Education Today: A Parent's Guide To Improving Your Child's Education

Education Today
A Parent's Guide To Improving Your Child's Education

As a school counselor I am often asked by parents how to improve their child's grades in school. There is, much to many people's surprise, no quick magic formula for achieving this goal. I had a Latin teacher in ninth grade when I was in school who had a sign in bold black calligraphy above her blackboard. Hardly a day went by that she did not refer to this phrase: "O consistency! Thou art a jewel!" The key to parental success IS consistency over the long haul. Getting the job accomplished involves many steps and routines along the way. Here are some examples that should be observed consistently by parents:
Read together
Children who read at home with their parents perform better in school. The research shows clearly that there is no substitute for this simple activity. Show your kids how much you value reading by keeping good books, magazines, and newspapers in the house. Let them see you read. Take them on trips to the library and encourage them to get library cards. Let children read to you, and talk about the books. Look for other ways to teach children the magic of language, words, and stories. Tell stories to your children about their families and their culture. Point out words to children wherever you go--to the grocery, to the pharmacy, to the gas station. Encourage your children to write notes to grandparents and other relatives.
Use TV wisely
The literature shows that academic achievement drops sharply for children who watch more than 10 hours of television a week, or an average of more than two hours a day. Parents should consistently limit the amount of viewing and help children select educational programs.
Establish a daily family routine with scheduled homework time
Studies reveal that successful students have parents who create and maintain family routines. Make sure your child goes to school every day. This is absolutely essential. Nothing kills academic progress like being absent from where learning takes place. Establish a regular time for homework each afternoon or evening, set aside a quiet time, and encourage children to study.
Talk to your children and teenagers--and listen to them, too
Talk directly to your children, especially your teenagers, about the dangers of drugs and alcohol and the values you want them to have. Set a good example. And listen to what your children have to say. Such personal talks, however uncomfortable they may make you feel, can avoid lots of disasters.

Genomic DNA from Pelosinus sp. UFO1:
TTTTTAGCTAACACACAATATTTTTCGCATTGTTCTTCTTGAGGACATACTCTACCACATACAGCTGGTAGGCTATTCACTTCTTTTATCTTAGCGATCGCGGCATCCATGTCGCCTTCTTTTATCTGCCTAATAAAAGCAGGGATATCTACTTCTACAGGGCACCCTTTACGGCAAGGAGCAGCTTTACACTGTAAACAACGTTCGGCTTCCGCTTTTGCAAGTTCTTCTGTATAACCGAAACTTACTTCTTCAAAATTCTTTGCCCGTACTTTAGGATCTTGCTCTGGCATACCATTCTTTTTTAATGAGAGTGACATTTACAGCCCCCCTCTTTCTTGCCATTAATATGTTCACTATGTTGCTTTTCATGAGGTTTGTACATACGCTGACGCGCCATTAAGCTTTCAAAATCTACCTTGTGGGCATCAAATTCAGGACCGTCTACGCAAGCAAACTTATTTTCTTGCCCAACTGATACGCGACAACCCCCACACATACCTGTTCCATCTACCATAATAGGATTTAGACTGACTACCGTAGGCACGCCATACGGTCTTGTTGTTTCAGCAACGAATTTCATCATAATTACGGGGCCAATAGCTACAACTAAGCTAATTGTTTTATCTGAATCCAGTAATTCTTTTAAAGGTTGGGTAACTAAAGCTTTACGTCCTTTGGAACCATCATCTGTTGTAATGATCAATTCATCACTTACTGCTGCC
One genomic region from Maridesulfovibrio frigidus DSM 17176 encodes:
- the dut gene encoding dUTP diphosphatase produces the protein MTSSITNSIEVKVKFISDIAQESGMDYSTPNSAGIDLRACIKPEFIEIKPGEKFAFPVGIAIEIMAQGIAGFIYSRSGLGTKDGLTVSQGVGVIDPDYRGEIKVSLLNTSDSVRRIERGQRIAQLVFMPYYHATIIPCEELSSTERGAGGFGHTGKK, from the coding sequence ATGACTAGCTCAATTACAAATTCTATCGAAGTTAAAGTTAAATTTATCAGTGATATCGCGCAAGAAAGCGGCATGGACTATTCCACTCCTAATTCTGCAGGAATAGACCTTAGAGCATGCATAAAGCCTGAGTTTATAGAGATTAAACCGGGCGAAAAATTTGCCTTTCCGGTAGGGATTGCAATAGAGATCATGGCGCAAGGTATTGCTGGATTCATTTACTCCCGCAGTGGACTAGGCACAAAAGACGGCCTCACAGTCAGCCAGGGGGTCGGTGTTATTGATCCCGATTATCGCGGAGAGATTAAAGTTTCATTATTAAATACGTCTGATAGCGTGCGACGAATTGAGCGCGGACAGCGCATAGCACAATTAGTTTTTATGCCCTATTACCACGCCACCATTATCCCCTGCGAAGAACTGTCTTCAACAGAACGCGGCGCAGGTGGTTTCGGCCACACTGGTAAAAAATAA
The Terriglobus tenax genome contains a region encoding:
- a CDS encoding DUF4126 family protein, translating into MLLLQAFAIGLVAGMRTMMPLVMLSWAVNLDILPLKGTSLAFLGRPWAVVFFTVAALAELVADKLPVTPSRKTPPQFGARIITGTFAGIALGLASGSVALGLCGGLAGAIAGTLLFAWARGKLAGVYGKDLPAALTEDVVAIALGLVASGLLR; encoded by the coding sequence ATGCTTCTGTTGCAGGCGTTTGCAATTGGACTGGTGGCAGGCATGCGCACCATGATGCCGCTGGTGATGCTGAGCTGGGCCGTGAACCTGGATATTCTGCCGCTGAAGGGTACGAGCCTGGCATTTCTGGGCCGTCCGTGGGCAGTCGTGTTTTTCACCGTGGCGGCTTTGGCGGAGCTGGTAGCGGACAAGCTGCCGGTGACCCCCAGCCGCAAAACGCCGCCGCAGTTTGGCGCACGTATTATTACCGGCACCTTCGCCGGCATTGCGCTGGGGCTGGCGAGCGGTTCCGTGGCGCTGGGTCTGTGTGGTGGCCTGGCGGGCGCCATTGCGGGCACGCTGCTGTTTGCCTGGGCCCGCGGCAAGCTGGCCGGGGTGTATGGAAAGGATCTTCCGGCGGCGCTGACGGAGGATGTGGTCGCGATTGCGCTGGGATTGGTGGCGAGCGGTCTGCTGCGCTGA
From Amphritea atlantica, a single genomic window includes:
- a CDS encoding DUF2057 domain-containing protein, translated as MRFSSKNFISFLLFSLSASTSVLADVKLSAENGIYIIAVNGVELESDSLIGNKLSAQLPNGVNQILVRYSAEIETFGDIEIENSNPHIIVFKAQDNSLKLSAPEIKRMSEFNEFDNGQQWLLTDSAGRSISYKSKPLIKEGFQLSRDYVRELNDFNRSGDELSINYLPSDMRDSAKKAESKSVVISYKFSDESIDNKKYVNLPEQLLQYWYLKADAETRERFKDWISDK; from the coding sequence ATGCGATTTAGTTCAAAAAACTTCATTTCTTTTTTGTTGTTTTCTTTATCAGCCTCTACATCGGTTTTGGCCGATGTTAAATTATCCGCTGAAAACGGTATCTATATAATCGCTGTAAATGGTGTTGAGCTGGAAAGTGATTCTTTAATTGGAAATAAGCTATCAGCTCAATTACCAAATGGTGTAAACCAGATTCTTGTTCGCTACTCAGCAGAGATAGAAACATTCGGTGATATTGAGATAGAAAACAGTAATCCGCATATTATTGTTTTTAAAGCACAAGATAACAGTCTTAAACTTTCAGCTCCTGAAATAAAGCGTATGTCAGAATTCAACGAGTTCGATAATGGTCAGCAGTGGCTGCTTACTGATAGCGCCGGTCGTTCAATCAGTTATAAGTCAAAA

Express high expectations for children by enrolling them in challenging courses
I have found that students who are successful in school have parents who help them establish and achieve rigorous goals in education. You can communicate to your children the importance of setting and meeting challenges in school. Consistently working hard and stretching their minds is the only way for them to realize their full potential. Expect and encourage your children to take tough academic courses like geometry, chemistry, computer technology, a second language, art, and advanced occupational courses. Make sure they never settle for doing less than their best.
Find out whether your school has high standards
Washington County is fortunate in that schools have clear, challenging standards for what students should know. The schools are guided by a master plan for success that shows, for example, what reading, writing and math skills your child is expected to have by fourth grade, eighth, or twelfth grade. Also attention is paid to history, science, the arts, geography, and other languages. Responsibility and hard work are recognized and rewarded in the Washington County Schools. You may want to serve on a school committee to monitor and improve the school system's commitment to these high expectations. Get involved!
Keep in touch with the school
This is vital for children's success in school. Parents cannot afford to wait for schools to tell them how their children are doing. Typically families who stay informed about their children's progress at school have higher-achieving children. To keep informed, parents can visit the school, send teachers an e-mail, request periodic progress reports other than report cards, or talk with teachers on the telephone. Get to know the names of your child's teachers, principals, and school counselors. School counselors can serve as a consistent resource for parents in the pursuit of excellence in their children.
Sounds like common sense, doesn't it?
Yet parental involvement is one of the most overlooked aspects of American education today. The fact is, many parents don't realize how important it is to get involved in their children's learning. All parents and family members should try to find the time and make the effort because current research shows that when families get involved, their children:
* Get better grades and test scores.
* Graduate from high school at higher rates.
* Are more likely to go on to higher education that will improve the quality of their lives.
* Are better behaved and have more positive attitudes.
Most important of all, ALL parents and families can enjoy these benefits. It doesn't matter how much money you have. It doesn't matter how much formal education you've had yourself or how well you did in school. Family involvement works for children at all grade levels. When parents and families get consistently involved in education, their children do better in school and grow up to be more successful in life. My old Latin teacher, rest her soul, was correct all of those years ago. Consistency is a jewel that will help your children succeed.

Budd A. Moore, Ed.D., is a school counselor in Washington County. Email him at buddm4cnsl@comcast.net